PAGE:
Why fundraising doesn’t work when it should

Puppysmall

Superb article in the Washington Post about the puzzling way the human mind approaches human need: Beyond Comprehension: We know that genocide and famine are greater tragedies than a lost dog. At least, we think we do.


Here’s the key point for fundraisers:



The reason human beings seem to care so little about mass suffering and death is precisely because the suffering is happening on a mass scale. The brain is simply not very good at grasping the implications of mass suffering. Americans would be far more likely to step forward if only a few people were suffering or a single person were in pain.


Journalists sometimes talk about compassion fatigue, the inability of people to respond to suffering when the scale or length of the suffering exceeds some astronomical number. But [the research] suggests that compassion fatigue starts when the number of victims rises from one to two. [emphasis added]

You might well ask, Why did so many people respond to Haiti? Doesn’t that contradict these findings? I don’t think there’s any contradiction at all. A large-scale disaster like Haiti prompts an outpouring of giving because two things happen:



  1. The news media, attracted by the size and scope of the disaster, swarm all over it and blanket all media with stories about the human cost of the disaster.
  2. Video, photos, and stories of suffering individuals become inescapable. This motivates high levels of giving, both from people who are already active donor and from others who seldom or never give.

The rest of the time, you can hardly raise money for disasters. Because without the media telling the stories, a disaster is just a big number. Which is precisely not what motivates giving.


Disaster-response experts say there are about 400 humanitarian disasters worldwide every year. But on average, we have less than one media-promoted disaster per year.


So if you’re working outside those unusual events, it’s up to you to put a human face on the problem. And not get suckered into the numbers game.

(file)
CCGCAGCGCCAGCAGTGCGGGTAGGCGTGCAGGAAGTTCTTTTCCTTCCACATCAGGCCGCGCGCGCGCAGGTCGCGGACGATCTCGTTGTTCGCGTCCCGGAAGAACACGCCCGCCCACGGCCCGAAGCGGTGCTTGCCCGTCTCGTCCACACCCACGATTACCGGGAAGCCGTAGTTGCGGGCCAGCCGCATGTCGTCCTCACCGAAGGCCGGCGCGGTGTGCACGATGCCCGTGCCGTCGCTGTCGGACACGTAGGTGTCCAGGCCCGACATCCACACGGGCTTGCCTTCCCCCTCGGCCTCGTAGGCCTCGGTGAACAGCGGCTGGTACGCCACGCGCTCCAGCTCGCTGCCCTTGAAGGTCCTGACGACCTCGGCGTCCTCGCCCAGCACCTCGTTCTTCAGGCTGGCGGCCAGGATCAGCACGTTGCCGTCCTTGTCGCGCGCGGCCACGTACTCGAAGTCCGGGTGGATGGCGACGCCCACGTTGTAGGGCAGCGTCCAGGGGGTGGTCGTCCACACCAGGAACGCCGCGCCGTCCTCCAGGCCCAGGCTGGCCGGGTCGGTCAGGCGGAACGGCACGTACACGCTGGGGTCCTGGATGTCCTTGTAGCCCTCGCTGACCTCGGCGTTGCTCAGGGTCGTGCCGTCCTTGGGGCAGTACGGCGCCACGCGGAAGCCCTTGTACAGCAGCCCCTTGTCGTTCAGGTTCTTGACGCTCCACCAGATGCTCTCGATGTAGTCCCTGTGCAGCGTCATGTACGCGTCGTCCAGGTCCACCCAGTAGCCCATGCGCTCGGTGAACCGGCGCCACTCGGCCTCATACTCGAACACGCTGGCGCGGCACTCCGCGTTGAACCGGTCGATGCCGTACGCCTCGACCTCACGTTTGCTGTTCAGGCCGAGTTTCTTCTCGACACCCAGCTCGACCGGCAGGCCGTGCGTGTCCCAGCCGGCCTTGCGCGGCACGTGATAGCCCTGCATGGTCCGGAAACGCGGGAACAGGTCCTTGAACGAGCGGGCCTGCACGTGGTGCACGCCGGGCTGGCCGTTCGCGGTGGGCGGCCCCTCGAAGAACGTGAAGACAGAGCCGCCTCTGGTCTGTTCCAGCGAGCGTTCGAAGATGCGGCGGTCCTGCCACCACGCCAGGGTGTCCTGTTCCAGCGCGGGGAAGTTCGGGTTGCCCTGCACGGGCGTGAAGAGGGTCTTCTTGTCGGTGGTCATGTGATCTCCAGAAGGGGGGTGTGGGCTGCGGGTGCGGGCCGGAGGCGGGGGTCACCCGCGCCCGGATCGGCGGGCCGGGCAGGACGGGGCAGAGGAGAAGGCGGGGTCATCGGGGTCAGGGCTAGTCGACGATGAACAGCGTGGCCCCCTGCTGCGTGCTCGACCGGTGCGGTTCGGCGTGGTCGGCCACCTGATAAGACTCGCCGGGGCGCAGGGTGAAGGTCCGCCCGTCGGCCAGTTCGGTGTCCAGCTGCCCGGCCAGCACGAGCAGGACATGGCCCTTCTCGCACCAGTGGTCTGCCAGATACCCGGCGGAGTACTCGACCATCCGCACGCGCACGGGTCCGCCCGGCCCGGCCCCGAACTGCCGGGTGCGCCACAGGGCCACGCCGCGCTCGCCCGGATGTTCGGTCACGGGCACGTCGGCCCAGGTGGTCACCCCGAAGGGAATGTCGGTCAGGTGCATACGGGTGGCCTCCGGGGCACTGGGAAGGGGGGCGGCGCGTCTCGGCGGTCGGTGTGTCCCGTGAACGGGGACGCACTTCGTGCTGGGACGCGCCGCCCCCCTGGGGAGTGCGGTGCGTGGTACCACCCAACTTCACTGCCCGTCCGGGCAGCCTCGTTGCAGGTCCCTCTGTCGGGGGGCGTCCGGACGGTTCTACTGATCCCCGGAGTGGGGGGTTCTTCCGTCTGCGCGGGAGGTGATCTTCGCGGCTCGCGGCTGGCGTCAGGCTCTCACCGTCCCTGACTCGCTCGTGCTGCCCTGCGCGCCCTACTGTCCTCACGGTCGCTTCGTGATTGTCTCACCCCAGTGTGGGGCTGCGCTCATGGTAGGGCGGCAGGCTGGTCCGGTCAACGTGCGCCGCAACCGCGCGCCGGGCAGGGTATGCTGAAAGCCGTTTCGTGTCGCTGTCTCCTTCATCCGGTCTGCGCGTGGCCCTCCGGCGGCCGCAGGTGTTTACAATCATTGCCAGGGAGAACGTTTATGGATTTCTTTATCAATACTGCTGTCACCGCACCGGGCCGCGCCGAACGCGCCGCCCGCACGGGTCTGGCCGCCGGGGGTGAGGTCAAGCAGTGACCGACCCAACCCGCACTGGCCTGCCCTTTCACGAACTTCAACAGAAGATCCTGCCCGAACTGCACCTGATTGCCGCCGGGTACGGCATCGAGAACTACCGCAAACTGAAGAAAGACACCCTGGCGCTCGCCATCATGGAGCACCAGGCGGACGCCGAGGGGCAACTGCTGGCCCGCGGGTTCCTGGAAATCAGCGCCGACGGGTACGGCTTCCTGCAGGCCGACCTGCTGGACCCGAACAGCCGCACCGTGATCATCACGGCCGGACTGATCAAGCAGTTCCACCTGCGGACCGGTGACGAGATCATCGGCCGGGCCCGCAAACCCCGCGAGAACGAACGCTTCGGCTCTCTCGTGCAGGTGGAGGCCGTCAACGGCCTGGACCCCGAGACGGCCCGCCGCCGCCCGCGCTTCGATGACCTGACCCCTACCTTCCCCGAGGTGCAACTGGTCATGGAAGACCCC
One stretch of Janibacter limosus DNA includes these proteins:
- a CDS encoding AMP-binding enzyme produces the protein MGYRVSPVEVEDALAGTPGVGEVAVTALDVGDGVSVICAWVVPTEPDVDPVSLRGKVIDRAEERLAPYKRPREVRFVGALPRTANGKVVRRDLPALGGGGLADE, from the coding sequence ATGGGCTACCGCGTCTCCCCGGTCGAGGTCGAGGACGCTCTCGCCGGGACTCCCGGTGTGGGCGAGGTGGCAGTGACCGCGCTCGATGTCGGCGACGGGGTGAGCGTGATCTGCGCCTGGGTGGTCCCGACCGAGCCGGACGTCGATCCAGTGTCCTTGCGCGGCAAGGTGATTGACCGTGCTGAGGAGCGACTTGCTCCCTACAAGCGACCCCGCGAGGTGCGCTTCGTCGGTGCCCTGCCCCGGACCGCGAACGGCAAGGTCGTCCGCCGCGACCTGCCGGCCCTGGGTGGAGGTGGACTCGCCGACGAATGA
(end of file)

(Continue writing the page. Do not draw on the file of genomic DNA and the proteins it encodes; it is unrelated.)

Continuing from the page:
Comments

4 responses to “Why fundraising doesn’t work when it should”

  1. I would say also that since folks don’t have to do anything except send money, they are more likely to take part in a huge thing like Haiti. It releases the donors from having to work, but they can still feel like they took part.

  2. I would say also that since folks don’t have to do anything except send money, they are more likely to take part in a huge thing like Haiti. It releases the donors from having to work, but they can still feel like they took part.

  3. I would add that a call to action is essential. Part of the reason telethons work is because people really do “call now” (even if it’s because they want to talk to Jennifer Aniston). Simply reading about a disaster and not seeing it (photos, video, etc), there is less of a sense of urgency.

  4. I would add that a call to action is essential. Part of the reason telethons work is because people really do “call now” (even if it’s because they want to talk to Jennifer Aniston). Simply reading about a disaster and not seeing it (photos, video, etc), there is less of a sense of urgency.

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The future of fundraising is not about social media, online video, or SEM. It’s not about any technology, medium, or technique. It’s about donors. If you need to raise funds from donors, you need to study them, respect them, and build everything you do around them. And the future? It’s already here. More.

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Jeff BrooksJeff Brooks has been serving the nonprofit community for more than 35 years and blogging about it since 2005. He considers fundraising the most noble of pursuits and hopes you’ll join him in that opinion. You can reach him at jeff [at] jeff-brooks [dot] com. More.


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The future of fundraising is not about social media, online video, or SEM. It’s not about any technology, medium, or technique. It’s about donors. If you need to raise funds from donors, you need to study them, respect them, and build everything you do around them. And the future? It’s already here. More.

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Jeff Brooks has been serving the nonprofit community for more than 30 years and blogging about it since 2005. He considers fundraising the most noble of pursuits and hopes you’ll join him in that opinion. You can reach him at jeff [at] jeff-brooks [dot] com.

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